One thing that has become apparent for me is the fact that I love not being your normal priest.  For a start I am not male.  I am also fairly young(ish) being only 40!  I do not have grey hair (due to copious amounts of blondish hair dye) and I do not spend my life covered head to toe in black.  However, I do have to wear my clerical collar most days due to the fact that people would not believe I am a priest without them.  And, please note, my dog collar shirts are ALWAYS black or navy.  I really can’t be doing with pastels.

What else?  Well I am sure that I upset a lot of people by always having my nails painted various shades of purple, red or pink – depending on the liturgical season naturally.  This also matches the corresponding liturgically correct coloured eye liner as well.  Of course, red lips are a must even if it does upset the Sacristan when she has to tackle stubborn long-lasting lipstick stains on the altar cloth and linen every week.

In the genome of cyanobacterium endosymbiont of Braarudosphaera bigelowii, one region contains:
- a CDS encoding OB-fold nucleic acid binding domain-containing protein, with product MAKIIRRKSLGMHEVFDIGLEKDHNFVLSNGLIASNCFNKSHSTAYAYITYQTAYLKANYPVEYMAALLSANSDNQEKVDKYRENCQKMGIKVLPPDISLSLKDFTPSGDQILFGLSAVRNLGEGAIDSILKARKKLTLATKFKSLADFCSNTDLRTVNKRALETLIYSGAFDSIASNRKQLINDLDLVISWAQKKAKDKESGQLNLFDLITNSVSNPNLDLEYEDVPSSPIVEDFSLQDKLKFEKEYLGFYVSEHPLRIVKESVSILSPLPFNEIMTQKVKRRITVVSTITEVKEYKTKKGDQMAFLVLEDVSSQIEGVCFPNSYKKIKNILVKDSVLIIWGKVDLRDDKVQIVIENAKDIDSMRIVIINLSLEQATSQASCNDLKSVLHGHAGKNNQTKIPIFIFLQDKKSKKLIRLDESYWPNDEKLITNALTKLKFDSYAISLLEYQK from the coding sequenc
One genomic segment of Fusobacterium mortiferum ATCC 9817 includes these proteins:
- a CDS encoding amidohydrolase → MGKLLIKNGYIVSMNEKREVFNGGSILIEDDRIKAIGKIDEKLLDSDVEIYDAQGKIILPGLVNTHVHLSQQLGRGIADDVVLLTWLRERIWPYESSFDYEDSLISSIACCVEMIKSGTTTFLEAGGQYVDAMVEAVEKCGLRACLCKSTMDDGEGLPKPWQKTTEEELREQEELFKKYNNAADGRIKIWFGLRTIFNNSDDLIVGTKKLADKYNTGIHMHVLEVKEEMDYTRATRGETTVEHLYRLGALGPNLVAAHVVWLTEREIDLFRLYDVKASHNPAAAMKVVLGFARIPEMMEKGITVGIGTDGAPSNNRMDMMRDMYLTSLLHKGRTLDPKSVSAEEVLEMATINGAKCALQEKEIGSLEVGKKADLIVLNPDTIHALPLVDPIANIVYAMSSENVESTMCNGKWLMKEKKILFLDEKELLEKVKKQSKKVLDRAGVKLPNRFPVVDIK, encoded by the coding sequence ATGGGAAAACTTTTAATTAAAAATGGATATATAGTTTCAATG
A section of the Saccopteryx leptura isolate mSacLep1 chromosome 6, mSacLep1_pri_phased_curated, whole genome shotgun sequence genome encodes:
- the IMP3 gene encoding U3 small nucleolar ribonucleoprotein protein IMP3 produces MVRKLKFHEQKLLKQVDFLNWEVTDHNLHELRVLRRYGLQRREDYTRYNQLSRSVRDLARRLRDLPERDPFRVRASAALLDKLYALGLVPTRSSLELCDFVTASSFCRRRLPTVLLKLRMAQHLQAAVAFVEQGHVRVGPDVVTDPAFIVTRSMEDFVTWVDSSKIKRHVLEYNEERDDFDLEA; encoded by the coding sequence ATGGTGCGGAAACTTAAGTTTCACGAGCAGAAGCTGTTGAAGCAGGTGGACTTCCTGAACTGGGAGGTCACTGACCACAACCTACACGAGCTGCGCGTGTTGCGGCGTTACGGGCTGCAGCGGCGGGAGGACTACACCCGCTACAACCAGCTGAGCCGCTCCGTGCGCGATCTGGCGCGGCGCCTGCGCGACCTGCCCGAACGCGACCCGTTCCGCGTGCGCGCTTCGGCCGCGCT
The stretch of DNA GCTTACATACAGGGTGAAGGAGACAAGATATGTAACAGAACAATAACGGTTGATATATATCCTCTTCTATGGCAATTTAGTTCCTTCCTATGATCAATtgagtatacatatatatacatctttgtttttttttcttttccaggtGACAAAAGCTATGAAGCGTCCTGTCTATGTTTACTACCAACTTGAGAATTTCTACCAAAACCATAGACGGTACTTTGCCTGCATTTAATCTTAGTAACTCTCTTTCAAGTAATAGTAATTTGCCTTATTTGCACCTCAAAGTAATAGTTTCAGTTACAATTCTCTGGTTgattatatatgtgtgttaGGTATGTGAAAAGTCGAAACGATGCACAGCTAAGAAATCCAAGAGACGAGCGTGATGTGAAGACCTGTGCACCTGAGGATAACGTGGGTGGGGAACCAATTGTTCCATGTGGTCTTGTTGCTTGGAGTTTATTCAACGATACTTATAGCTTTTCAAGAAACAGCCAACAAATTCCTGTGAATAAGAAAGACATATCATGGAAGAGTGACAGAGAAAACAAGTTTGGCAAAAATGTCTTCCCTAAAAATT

So I am not a normal stereotypical priest.  Red lips, reddish blonde long hair, red nails and, of course, the red shoes.  There is a story behind the fact that at most important liturgical events I am to be found wearing red shoes.  Hence also the reason for this blog being called Reverently Red.  I would also have loved a red dog collar shirt but felt that the Mrs Santa Claus look really wasn’t working for me.  So the story.